31 January 2013

Erik Larson's Devil in the White City

My blog is almost a two-for-one discount.

I'm thinking about about the 1893 Chicago World's Fair through two books.... Erik Larson's Devil in the White City, as well as my adventure rescuing Shepp's World's Fair Photographed.

Devil in the White City itself is "two-for-one;" it's about how the Fair was imagined, constructed, enjoyed, and destroyed.... AND about the psychopathic serial killer Henry Holmes.

Things that had their "firsts" at the World's Fair:
  • Kellogg's Shredded Wheat
  • Aunt Jemima pancake mix
  • Cracker Jack
  • Juicy Fruit gum
  • Pabst Blue Ribbon
  • the zipper
  • Extensive electric lighting (200,000 bulbs, illuminated by alternating current, instead of direct current)
  • Belly dancing in America
(By the way... that "snake charmer" song?
NOT an Arab/Persian song at all..... it was thought up on the spot by Sol Bloom, Director of the Fair Midway)

and ... 
  • the Ferris Wheel
The White City was enormously difficult to build.  It involved the greatest architects of late-19th century America.  One of the buildings, if it were still standing, would be the 3rd largest building in the world.... even today.  The World's Fair was otherworldly for visitors.  It was a triumph for Chicago, trying to prove that they were more than America's Slaughterhouse.  It buoyed the spirit of a nation on the verge of an economic depression (1894) and the massive strikes by newly-organized labor.

And then there was America's first serial killer.

In the madness of the booming city, sometimes people simply vanished without a trace, walking away from whatever life they wished to leave behind. So Chicago of 1893, filled with hundreds of thousands of visitors and temporary workers, was a perfect place to ensnare and kill - especially naive young women new to the life of the metropolis.  Herman Webster Mudgett (who used MANY aliases, but was best known as Henry Holmes) was handsome, charismatic, and entranced everyone he met .  He could convince workers not to be paid, creditors not to collect.  He married again and again, and his wives "disappeared."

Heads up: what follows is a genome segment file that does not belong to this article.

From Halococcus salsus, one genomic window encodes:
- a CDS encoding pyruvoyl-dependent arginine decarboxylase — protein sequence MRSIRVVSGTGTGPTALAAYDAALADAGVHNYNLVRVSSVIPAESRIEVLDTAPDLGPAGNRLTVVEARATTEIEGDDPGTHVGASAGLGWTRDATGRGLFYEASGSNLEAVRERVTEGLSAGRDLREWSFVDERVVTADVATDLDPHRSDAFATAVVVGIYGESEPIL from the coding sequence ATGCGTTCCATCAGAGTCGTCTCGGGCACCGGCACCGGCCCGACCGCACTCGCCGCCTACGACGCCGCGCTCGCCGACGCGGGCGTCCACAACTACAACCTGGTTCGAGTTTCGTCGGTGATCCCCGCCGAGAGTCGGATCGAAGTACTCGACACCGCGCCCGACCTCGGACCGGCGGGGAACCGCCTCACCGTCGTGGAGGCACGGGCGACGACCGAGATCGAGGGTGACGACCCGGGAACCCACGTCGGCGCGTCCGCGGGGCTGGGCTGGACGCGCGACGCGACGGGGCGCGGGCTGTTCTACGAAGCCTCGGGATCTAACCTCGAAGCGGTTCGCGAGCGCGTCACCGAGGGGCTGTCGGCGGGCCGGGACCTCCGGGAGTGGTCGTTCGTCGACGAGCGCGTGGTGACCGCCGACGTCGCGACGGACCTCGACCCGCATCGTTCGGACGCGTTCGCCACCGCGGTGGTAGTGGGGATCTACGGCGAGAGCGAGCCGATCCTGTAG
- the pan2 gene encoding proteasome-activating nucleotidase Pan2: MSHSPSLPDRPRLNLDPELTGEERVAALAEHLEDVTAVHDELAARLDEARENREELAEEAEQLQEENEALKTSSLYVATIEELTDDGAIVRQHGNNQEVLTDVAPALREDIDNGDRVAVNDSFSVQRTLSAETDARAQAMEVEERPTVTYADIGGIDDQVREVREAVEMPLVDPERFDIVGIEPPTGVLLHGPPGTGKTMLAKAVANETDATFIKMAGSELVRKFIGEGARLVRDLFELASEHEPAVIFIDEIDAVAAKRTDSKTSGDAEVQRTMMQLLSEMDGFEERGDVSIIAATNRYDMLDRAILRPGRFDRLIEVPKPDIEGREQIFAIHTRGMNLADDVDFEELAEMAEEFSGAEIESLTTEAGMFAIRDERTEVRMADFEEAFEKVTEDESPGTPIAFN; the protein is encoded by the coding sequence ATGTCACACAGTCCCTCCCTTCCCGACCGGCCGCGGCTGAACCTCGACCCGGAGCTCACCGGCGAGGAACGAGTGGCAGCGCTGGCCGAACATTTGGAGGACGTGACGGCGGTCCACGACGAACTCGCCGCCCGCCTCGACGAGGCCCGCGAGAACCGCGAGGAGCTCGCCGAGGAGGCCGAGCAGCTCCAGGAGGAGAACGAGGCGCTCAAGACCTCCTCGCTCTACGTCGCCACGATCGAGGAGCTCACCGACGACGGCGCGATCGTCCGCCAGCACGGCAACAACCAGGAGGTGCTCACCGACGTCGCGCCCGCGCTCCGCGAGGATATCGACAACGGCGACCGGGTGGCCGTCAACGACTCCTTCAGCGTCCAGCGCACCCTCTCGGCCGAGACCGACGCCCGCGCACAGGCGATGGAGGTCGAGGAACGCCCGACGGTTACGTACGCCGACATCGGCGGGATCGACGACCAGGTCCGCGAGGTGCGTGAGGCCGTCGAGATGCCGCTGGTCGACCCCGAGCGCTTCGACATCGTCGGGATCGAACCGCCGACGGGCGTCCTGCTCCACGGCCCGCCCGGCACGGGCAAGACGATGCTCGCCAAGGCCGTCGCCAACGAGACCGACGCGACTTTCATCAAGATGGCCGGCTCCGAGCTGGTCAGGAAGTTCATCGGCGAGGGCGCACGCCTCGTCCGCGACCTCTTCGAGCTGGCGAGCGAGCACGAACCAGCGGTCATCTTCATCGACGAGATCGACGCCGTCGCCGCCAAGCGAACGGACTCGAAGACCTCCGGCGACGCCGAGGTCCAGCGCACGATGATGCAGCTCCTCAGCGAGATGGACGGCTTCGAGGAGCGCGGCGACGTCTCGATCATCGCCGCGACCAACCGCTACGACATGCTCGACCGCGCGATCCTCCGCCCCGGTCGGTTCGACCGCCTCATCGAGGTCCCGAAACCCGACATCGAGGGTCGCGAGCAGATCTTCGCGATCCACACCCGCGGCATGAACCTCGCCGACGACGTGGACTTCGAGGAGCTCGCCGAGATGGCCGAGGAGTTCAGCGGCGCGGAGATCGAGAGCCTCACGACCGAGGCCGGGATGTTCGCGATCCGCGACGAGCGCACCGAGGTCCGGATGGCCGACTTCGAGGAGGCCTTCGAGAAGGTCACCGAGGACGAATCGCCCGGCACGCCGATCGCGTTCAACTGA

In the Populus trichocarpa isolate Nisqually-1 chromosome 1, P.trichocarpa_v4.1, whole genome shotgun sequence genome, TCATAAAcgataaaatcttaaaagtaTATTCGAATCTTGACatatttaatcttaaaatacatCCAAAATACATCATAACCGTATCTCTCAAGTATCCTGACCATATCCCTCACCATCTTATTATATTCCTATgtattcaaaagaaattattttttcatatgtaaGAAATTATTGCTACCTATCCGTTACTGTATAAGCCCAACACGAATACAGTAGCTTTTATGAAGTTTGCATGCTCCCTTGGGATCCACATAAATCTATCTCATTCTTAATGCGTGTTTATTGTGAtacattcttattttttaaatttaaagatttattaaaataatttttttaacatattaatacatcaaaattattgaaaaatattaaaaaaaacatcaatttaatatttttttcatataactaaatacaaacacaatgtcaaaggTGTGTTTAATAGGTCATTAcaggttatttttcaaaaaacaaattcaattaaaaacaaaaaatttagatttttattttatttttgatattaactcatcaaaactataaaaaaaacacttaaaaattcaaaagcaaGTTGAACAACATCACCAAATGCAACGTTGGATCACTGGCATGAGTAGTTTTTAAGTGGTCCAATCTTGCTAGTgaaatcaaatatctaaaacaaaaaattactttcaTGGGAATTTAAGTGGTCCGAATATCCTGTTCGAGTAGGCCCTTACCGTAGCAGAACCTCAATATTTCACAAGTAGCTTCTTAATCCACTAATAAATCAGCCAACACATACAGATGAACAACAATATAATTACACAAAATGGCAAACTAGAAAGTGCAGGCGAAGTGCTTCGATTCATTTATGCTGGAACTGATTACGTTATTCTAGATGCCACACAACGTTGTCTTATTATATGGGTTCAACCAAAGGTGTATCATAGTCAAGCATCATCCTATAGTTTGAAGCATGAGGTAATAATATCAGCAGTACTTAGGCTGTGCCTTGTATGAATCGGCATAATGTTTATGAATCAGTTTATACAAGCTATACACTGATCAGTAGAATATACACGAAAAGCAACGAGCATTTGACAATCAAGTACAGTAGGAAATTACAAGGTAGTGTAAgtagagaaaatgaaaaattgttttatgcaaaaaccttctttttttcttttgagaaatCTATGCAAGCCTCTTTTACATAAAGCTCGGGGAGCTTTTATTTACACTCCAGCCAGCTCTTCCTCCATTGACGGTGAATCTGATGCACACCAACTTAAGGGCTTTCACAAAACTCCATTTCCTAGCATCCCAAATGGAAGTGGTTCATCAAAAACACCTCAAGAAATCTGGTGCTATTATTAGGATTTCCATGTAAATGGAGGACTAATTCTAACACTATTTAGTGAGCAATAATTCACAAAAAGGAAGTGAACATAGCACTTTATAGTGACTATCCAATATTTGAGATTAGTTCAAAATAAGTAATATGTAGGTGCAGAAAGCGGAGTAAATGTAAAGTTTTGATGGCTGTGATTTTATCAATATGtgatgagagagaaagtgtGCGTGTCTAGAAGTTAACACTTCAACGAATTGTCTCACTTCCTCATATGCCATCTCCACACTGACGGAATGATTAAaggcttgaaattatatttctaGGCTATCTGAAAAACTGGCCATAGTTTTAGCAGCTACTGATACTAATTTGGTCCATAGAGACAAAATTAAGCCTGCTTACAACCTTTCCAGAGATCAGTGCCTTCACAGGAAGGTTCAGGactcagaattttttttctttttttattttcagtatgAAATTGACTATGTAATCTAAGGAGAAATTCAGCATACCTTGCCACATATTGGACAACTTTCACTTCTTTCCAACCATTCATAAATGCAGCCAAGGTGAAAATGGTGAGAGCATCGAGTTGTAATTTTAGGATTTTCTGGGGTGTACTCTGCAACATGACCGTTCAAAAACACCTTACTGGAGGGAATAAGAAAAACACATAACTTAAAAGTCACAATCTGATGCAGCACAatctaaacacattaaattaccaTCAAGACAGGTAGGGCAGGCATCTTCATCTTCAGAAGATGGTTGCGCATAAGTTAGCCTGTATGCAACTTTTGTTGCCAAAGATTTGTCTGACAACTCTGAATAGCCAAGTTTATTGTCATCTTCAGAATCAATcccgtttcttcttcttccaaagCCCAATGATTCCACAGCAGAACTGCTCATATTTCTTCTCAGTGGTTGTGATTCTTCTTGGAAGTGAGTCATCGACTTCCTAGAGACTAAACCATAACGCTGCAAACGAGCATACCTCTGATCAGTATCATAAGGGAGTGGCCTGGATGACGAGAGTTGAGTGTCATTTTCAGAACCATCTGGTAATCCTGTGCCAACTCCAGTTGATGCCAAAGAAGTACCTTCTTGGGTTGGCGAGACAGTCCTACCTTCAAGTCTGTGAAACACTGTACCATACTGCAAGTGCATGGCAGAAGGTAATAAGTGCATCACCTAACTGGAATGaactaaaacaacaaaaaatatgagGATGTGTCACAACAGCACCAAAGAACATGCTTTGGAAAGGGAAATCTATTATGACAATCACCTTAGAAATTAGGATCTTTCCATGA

He bought a lot close to Jackson Park and built his "castle" - part retail space, part apartment space, part office space, part hotel, and part death machine.  He designed every feature - bizarre hallways, gloomy rooms.... and soundproof iron vaults, windowless airtight chambers (piped with hidden gas jets), a dissecting lab, and a crematory kiln. Holmes purported to be a doctor and pharmacist, so residents and guests never questioned the pervasive smells of chloroform and acid.  At the time, cadavers for academic use were hard to come by, so his pals helped him dispose of bodies, for profit - four of which became articulated skeletons at Cook County Hospital Medical School.  Erik Larson's depiction of him is so frightening - Holmes began to plan their deaths... to happen months later.... the same day he met them.

Julia Conner and her daughter Pearl, Benjamin Pietzel and three of his children, Emeline Cigrand, Minnie Williams and her sister Anna.  And on and on. It took years and dozens of disappearances, for their families to begin to admit the unthinkable.  An unstoppable detective, Frank Geyer, searched dozens of cities, followed thousands of leads, and built the case against Holmes. 

Some estimates put the number of Holmes victims at as many as 200.  Chilling, indeed.

Erik Larson has a new book out; I'm very eager to read In the Garden of Beasts: Love, Terror, and an American Family in Hitler's Berlin.  Yikes.

Now 120 years in the past, the Chicago World's Fair really did leave its mark on America in small and large ways.

Elias Disney was one of thousands of workers who built the White City.  Although it burned to the ground in 1894, Elias told his little son Walt marvelous stories about it - how happy it made the people who visited.  Disney theme parks and The White City have a LOT in common in terms of architectural and landscape design, exhibits, and the goal of being "The Happiest Place on Earth."  Because for a brief shining moment, the White City WAS The Magic Kingdom.

Note: only a handful of the marvelous buildings of the Exposition still exist.  One particularly grand one is now the Museum of Science and Industry on the banks of Lake Michigan in Chicago.  And another is the "Maine State Building," which you can see today in Poland Springs!

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